The 2011 film Moneyball, based on the eponymous 2003 best seller by Michael Lewis, told the story of Oakland A’s General Manager Billy Beane (portrayed by Brad Pitt) as he tried to put a winning Major League Baseball team on the field every year with limited financial resources. Beane and his staff used advanced statistics — book smarts — to compensate for the lack of spending power flexed by rivals like the Yankees and Red Sox.
More than a decade later, Beane and his crew in Oakland still manage to put together legitimate MLB contenders on the field for less than half the cost of richer teams in the league. However, the A’s aren’t the only team playing “moneyball” these days. Upstarts from U.S. steel country to the Gulf of Mexico have figured out ways to play ball with baseball’s top-spending bullies. Here are five real World Series contenders with the lowest payrolls on the books.
1. Pittsburgh Pirates ($78.1 million)
The Pittsburgh Pirates were the feel-good story of 2013, but that didn’t stop doubters from questioning their playoff run until the day they made the postseason. Led by National League MVP Andrew McCutchen, one of the most exciting players in baseball, the Bucs brought roaring crowds back to PNC Park in Steel Country, U.S., as they snapped a playoff drought that had lasted 21 long years.
Many experts and baseball writers are picking them to win the NL Wild Card in 2014, with celebrated columnist Tracy Ringolsby picking the Pirates to claim the National League pennant outright. That’s not bad for a team outspent by NL Central rival Cardinals ($111 million) and Reds ($112 million) by more than $30 million this year.
2. Oakland A’s ($83.4 million)
The old wizard is still at in Oakland. A’s GM Billy Beane, still just 52 years old at time of writing, managed to win the American League West in 2013 despite being outspent by enormous margins by both Texas and Anaheim. In 2014, the A’s are dealing with huge setbacks after Jarrod Parker went down for the year in spring training. Tracy Ringolsby is still picking them to win the AL West this year.
It isn’t the first time critics and writers have counted out the A’s. They seem to breed quality young pitching every year while finding the offense that allows them to outlast opponents. Yoenis Cespedes will lead the power assault in 2014. Compared to their divison rival Rangers ($136 million) and Angels ($156 million), the A’s are the team of choice for anyone who loves an underdog.
3. Kansas City Royals ($92 million)
MLB analyst predicts the Royals will nab one Wild Card in 2014, while Tracy Ringolsby sees K.C. knocking off Detroit to win the AL Central title. Belief in the pitching staff (led by James “Big Game” Shields) and young bats (especially stud Eric Hosmer) have the game’s experts ready to say this year is the Royals’ shot at breaking through to the other side.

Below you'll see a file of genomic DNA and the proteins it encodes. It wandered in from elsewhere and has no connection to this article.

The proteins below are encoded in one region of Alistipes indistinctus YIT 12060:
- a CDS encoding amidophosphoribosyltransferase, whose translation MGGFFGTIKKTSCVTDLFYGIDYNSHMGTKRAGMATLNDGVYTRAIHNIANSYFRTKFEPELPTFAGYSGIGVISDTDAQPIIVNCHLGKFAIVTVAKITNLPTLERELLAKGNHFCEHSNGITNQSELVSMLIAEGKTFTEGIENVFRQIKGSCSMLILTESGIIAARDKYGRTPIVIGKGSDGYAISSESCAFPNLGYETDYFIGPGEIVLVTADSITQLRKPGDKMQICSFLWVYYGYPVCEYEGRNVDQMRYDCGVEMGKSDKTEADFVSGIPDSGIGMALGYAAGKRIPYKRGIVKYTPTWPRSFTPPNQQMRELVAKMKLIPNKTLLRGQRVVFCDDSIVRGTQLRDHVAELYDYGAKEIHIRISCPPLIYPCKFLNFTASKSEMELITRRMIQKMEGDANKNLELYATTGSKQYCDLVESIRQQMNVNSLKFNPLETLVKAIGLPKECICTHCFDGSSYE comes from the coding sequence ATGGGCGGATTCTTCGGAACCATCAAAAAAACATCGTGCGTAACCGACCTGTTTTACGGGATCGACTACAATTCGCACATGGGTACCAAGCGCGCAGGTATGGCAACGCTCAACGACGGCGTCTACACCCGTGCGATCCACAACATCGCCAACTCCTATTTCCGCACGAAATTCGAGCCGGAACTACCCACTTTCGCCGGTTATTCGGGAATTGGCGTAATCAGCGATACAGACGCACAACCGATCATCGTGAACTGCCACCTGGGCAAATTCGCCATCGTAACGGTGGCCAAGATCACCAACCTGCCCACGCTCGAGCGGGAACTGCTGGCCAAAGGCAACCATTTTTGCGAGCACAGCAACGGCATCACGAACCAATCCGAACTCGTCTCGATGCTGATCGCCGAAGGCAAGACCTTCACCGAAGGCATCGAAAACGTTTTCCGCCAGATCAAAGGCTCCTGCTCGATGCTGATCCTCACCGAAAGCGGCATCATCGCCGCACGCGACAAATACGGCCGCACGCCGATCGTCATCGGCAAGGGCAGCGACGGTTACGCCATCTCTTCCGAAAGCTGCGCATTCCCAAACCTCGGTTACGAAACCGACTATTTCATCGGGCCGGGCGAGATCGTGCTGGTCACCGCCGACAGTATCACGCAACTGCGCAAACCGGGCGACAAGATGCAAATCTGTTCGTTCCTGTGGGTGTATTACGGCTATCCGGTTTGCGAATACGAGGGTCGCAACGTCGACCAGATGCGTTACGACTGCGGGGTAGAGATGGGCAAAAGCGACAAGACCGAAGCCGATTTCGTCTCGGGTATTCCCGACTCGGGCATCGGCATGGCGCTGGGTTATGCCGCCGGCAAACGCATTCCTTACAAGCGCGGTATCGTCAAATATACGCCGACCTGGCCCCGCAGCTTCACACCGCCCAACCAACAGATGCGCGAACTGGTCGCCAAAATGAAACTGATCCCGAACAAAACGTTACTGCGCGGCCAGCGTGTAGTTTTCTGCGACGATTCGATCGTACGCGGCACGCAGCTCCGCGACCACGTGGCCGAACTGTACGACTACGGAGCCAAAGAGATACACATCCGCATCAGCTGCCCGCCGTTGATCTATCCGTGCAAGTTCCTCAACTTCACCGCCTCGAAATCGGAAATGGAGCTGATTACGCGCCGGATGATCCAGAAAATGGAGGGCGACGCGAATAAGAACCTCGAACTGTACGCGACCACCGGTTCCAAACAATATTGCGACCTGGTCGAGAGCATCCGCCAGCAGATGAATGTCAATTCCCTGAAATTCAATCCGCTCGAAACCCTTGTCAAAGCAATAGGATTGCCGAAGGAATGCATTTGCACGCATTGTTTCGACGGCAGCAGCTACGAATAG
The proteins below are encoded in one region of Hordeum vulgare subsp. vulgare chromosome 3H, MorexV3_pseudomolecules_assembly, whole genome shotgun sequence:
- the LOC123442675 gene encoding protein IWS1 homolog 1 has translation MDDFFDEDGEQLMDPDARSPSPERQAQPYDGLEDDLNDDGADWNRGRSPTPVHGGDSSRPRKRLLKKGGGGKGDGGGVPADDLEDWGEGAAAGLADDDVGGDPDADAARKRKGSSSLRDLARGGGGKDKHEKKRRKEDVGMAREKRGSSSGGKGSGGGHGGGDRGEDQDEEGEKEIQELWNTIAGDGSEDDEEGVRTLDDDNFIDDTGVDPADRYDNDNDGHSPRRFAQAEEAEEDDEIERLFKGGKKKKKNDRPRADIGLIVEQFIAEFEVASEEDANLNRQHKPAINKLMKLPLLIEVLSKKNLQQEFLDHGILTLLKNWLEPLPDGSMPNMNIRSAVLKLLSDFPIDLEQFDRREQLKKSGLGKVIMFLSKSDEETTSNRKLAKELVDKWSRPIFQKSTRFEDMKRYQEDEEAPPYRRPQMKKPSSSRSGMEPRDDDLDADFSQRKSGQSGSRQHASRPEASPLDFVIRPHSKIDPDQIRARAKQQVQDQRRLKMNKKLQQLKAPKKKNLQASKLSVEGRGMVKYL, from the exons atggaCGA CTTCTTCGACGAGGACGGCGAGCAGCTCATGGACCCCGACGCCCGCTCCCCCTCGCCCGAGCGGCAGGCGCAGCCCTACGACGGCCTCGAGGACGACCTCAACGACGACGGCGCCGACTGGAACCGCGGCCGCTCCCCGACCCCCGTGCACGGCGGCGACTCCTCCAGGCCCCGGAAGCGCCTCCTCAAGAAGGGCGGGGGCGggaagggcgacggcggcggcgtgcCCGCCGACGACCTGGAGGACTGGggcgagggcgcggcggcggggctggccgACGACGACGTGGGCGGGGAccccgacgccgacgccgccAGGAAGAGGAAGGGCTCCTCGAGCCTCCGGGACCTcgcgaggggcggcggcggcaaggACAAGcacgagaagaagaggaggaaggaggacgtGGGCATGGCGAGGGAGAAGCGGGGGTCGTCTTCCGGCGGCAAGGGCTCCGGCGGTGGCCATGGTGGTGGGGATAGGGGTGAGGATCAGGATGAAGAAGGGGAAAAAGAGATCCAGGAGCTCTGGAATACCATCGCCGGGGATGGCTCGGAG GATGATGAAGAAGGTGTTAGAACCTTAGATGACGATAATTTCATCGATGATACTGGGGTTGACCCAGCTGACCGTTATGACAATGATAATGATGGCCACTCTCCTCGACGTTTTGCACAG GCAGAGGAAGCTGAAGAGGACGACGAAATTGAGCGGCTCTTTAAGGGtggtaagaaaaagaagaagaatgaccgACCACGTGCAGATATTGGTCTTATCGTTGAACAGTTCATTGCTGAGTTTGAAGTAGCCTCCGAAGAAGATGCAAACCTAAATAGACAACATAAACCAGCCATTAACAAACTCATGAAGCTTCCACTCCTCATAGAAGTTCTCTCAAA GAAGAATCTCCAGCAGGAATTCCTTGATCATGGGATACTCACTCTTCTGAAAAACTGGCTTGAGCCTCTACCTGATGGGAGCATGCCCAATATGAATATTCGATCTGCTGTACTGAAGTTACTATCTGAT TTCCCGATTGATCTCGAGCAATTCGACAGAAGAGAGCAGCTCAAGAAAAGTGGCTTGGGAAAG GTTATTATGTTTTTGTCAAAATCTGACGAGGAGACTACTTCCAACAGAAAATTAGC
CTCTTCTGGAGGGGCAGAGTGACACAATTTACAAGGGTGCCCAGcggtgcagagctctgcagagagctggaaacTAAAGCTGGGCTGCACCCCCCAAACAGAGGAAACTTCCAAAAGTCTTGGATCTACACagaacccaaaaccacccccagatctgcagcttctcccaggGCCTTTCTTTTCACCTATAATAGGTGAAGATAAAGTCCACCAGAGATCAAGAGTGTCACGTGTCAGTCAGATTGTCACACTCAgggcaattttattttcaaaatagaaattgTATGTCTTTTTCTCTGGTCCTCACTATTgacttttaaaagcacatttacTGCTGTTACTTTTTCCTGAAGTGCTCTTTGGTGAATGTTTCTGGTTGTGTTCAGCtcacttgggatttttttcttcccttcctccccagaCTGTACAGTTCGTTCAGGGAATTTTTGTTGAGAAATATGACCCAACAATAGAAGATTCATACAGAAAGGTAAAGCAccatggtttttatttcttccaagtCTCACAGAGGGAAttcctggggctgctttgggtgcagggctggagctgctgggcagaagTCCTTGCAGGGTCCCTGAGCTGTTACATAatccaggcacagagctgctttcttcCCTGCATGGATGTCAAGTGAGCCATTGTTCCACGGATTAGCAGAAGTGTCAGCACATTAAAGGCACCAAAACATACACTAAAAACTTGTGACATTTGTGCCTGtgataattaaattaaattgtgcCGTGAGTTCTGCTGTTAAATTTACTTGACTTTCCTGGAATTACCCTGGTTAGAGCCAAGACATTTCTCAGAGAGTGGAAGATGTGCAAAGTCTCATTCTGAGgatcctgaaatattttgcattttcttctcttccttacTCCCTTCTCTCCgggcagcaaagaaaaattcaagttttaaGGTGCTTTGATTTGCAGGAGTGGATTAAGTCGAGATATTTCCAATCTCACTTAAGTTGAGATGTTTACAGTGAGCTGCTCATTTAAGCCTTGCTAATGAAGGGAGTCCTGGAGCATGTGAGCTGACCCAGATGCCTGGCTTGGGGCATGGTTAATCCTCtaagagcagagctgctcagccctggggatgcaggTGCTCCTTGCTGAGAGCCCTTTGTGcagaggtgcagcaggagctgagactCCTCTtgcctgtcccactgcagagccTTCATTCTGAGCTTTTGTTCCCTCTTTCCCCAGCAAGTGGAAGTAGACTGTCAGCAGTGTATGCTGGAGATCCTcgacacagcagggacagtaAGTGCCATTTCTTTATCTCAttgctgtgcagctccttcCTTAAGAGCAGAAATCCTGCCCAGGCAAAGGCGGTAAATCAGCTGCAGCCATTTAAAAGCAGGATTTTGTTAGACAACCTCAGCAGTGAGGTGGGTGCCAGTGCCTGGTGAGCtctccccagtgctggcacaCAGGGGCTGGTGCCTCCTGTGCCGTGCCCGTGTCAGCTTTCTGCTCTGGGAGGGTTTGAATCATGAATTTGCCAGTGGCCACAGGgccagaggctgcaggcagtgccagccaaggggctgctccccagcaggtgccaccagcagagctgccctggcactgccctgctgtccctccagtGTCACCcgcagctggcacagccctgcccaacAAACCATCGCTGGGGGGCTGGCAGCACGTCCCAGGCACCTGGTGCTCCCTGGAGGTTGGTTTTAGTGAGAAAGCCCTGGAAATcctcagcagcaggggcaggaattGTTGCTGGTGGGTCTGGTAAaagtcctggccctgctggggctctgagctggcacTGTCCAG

If they can pull off the upset, it would be on shoestring budget of $92 million compared to the favorites in the central divison. The deep-pocketed Tigers ($162.2 million) serve up an extra $70 million to field their squad. Talk about a level playing field.
4. Tampa Bay Rays ($77.1 million)
Of all the legitimate MLB contenders on this list, the Tampa Bay Rays have the lowest payroll and the best shot to win the World Series in 2014. No matter; Tampa has been playing “moneyball” since they were called the “Devil Rays” and were managed by the legendary “Sweet” Lou Piniella. Skipper Joe Maddon sets the tone for a young, aggressive team that pitches and defends with the best clubs in the game. Somehow, Maddon manages to keep players loose and maximize the contribution of each.
In a division where the Red Sox ($163 million) and Yankees ($204 million) spend more than double the budget of the Rays, the club needs every ounce of talent its young stars can deliver. Fortunately, David Price, Evan Longoria, Matt Moore, and Wil Myers have this talent in spades. MLB.com’s Richard Justice, Hal Bodley, and Tracy Ringolsby are just a few of the experts picking Tampa Bay to win the 2014 World Series.
Vegas likes their odds as well. At 12-1, bookies favor the Rays over the Yankees (14-1) and consider them on par with the Red Sox (12-1). That’s “moneyball” at its best.
5. Cleveland Indians ($82.5 million)
As with Tampa Bay, the Cleveland Indians seem to reflect the mindset of Manager Terry Francona more than anything else. At a payroll far below division rival Detroit, Cleveland made it to the playoffs in 2013 in a magical run that ended at Tampa Bay’s hand in the Wild Card game. With star Jason Kipnis signed to an extension and Francona’s club healthy again in 2014, the Indians can make another run at the pennant.
Few are picking the Indians to make hay in 2014 with the expensive Tigers ($162 million) holding court in the AL Central, but Francona’s team probably relishes the role of underdog. Between the upstart Royals and the veteran core of the Indians, Detroit will have a true run for its money. Since paper tigers don’t win World Series, that’s what “moneyball” is all about.